NZ ECONOMY UP, PAYMENT TIMES DOWN
in this article:
27 August 2013 - Dun & Bradstreet reports healthier cash flow among New Zealand businesses
New Zealand’s encouraging economic performance this year is translating into a healthier cash flow cycle across the business community, with companies paying their bills faster over the past 12 months.
The latest analysis of business-to-business payments by credit bureau Dun & Bradstreet has shown that companies across New Zealand paid their invoices in an average of 41 days during the second quarter of the year, an improvement of 1 day from a year earlier and 2 days from the previous quarter.
D&B’s Trade Payments Analysis reveals the day-to-day benefit that businesses are receiving from the country’s low interest rates, strong trade relationships, stable risk environment and post-earthquake construction investment. With solid economic activity delivering healthier finances, businesses are in a stronger cash flow position and better able to regulate their expenses.
Businesses paying their bills in the shortest amount of time were those in the agriculture sector, which settled their accounts in 36 days, a 1 day improvement from the previous quarter. As New Zealand’s largest industry and exporter earner, this sector’s fast payment times provide an important flow-through effect for the rest of the business community.
The payment performance of New Zealand businesses is in contrast to those across the Tasman. D&B’s cash flow analysis of Australian businesses for the same period shows that payment times have slowed across the past 12 months, edging up to 54 days for Q2 2013.
According to General Manager of D&B New Zealand, Lance Crooks, the latest payment times analysis points to a resilience in the local economy and prudent financial management by local businesses.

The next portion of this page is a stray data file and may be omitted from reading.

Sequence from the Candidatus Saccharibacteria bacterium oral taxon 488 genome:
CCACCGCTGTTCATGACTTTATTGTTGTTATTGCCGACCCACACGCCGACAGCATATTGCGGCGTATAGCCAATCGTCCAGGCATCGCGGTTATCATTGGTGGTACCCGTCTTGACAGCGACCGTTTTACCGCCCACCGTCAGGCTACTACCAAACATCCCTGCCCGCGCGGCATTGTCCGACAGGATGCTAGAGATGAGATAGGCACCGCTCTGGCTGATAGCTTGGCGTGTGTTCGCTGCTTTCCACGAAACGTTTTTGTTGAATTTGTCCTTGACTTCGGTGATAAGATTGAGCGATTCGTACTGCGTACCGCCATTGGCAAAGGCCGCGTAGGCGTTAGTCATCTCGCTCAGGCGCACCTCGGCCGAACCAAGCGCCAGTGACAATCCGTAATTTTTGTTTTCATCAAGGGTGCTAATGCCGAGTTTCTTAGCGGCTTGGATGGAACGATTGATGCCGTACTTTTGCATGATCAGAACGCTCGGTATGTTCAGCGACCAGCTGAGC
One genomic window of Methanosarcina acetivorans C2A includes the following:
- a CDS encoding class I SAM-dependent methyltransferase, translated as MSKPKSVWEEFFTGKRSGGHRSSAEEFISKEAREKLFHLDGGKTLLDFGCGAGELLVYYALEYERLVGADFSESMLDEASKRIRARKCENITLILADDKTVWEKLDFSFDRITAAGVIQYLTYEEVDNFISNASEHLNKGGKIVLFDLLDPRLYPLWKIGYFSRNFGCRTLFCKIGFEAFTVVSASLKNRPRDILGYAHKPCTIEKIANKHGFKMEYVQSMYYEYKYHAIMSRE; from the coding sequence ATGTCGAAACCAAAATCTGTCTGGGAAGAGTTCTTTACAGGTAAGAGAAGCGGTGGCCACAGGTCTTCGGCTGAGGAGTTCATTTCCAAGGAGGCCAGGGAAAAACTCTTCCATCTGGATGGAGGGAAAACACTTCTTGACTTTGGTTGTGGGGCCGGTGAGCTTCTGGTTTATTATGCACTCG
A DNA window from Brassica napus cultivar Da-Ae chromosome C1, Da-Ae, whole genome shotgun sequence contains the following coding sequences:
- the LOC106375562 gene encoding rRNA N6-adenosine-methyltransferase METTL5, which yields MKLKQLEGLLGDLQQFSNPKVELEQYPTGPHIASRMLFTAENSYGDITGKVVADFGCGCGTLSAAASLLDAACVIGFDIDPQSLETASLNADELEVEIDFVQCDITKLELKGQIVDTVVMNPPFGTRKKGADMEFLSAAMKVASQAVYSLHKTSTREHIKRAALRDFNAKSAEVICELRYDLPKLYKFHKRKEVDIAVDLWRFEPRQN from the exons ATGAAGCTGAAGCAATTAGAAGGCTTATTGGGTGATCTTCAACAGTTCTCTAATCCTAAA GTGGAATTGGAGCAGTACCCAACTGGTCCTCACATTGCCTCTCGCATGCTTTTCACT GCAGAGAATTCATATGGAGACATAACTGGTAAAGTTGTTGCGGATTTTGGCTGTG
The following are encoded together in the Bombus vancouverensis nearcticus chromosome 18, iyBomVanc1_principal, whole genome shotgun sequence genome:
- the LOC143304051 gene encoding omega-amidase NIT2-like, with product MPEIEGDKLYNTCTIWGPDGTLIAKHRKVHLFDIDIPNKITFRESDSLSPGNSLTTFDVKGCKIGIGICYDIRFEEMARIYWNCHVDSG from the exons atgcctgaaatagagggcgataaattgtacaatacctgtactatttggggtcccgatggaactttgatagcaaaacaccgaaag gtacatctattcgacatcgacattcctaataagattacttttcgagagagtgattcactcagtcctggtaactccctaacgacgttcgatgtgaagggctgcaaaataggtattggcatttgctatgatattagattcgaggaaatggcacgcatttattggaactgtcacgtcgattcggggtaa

‘The caution and careful management that has been evident since the global financial crisis appears to have made businesses leaner, more efficient and better able to manage their cash flow,’ said Mr Crooks.
‘Payment times have steadily improved from the GFC in spite of the impacts of the long-running drought to our agricultural industry, recent earthquakes to our infrastructure, and the irregular performance of our trading partners.’
‘Given those factors, the trend in payment efficiency is reason for optimism, and it appears we’re seeing some of this with an increase in job advertisements reported for July. Businesses will be hoping this leads to a consequent pick-up in consumer spending,’ he added.
D&B’s analysis shows that payment times fell across the country. Business payments in the South Island dropped to 40 days in Q2, down from 42 days in the previous quarter, while North Island companies paid their bills in 42 days, down from 44 days.
In a particularly encouraging sign, large companies – those employing more than 500 people – reduced their payment times to 43 days, compared to 45 days in the previous quarter. Two years ago, these companies were taking 50 days to settle their accounts. Due to their size and influence in the economy, this improvement is providing an important cash flow boost to other businesses and consumers.
‘The favourable news on the New Zealand economy continues to flow on to businesses, with a further fall in the time it takes for firms to pay their bills,’ said Stephen Koukoulas, Economic Advisor to Dun & Bradstreet.
‘A lift in growth, low inflation and low interest rates are all working together to see firms pay their bills relatively quickly.’
‘There is a self-fulfilling cycle in the current run of more favourable economic news – as firms pay their bills more quickly, the cash flow improves for other firms and they are in a position to more quickly pay their bills.’
‘There is one risk or potential downside from this news; that the RBNZ will be moving closer to the start of an interest rate hiking cycle, perhaps by early 2014,’ he added.
This material is copyright © Franchise NZ Marketing Limited, Franchise New Zealand ™ magazine and Franchise New Zealand On Line . While it may be downloaded for personal use, no part may be reproduced in any form whatsoever without the specific written permission of the publisher.